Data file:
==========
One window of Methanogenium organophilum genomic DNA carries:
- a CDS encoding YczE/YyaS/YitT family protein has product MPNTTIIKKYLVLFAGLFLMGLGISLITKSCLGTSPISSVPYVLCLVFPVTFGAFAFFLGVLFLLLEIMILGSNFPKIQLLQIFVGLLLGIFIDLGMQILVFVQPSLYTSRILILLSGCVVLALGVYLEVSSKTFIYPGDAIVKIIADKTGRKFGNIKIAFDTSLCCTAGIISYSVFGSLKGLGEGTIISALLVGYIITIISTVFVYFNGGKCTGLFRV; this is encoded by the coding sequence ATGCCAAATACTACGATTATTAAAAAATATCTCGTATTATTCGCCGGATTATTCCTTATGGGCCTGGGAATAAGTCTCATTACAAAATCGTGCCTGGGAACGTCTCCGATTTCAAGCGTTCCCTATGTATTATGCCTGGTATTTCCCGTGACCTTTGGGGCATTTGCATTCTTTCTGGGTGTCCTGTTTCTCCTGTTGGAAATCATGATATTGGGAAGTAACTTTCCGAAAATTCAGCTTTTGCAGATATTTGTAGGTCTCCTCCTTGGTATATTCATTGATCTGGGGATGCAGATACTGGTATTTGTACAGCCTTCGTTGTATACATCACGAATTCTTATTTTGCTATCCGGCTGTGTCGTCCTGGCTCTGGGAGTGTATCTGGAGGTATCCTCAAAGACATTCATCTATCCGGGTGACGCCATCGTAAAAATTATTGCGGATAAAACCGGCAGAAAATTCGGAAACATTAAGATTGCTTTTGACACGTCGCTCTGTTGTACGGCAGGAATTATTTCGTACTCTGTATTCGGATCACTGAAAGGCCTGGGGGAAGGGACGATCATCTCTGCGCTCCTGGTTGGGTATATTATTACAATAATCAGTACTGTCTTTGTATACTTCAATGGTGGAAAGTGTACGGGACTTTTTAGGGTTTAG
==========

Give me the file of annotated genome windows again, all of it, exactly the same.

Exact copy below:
One window of Methanogenium organophilum genomic DNA carries:
- a CDS encoding YczE/YyaS/YitT family protein has product MPNTTIIKKYLVLFAGLFLMGLGISLITKSCLGTSPISSVPYVLCLVFPVTFGAFAFFLGVLFLLLEIMILGSNFPKIQLLQIFVGLLLGIFIDLGMQILVFVQPSLYTSRILILLSGCVVLALGVYLEVSSKTFIYPGDAIVKIIADKTGRKFGNIKIAFDTSLCCTAGIISYSVFGSLKGLGEGTIISALLVGYIITIISTVFVYFNGGKCTGLFRV; this is encoded by the coding sequence ATGCCAAATACTACGATTATTAAAAAATATCTCGTATTATTCGCCGGATTATTCCTTATGGGCCTGGGAATAAGTCTCATTACAAAATCGTGCCTGGGAACGTCTCCGATTTCAAGCGTTCCCTATGTATTATGCCTGGTATTTCCCGTGACCTTTGGGGCATTTGCATTCTTTCTGGGTGTCCTGTTTCTCCTGTTGGAAATCATGATATTGGGAAGTAACTTTCCGAAAATTCAGCTTTTGCAGATATTTGTAGGTCTCCTCCTTGGTATATTCATTGATCTGGGGATGCAGATACTGGTATTTGTACAGCCTTCGTTGTATACATCACGAATTCTTATTTTGCTATCCGGCTGTGTCGTCCTGGCTCTGGGAGTGTATCTGGAGGTATCCTCAAAGACATTCATCTATCCGGGTGACGCCATCGTAAAAATTATTGCGGATAAAACCGGCAGAAAATTCGGAAACATTAAGATTGCTTTTGACACGTCGCTCTGTTGTACGGCAGGAATTATTTCGTACTCTGTATTCGGATCACTGAAAGGCCTGGGGGAAGGGACGATCATCTCTGCGCTCCTGGTTGGGTATATTATTACAATAATCAGTACTGTCTTTGTATACTTCAATGGTGGAAAGTGTACGGGACTTTTTAGGGTTTAG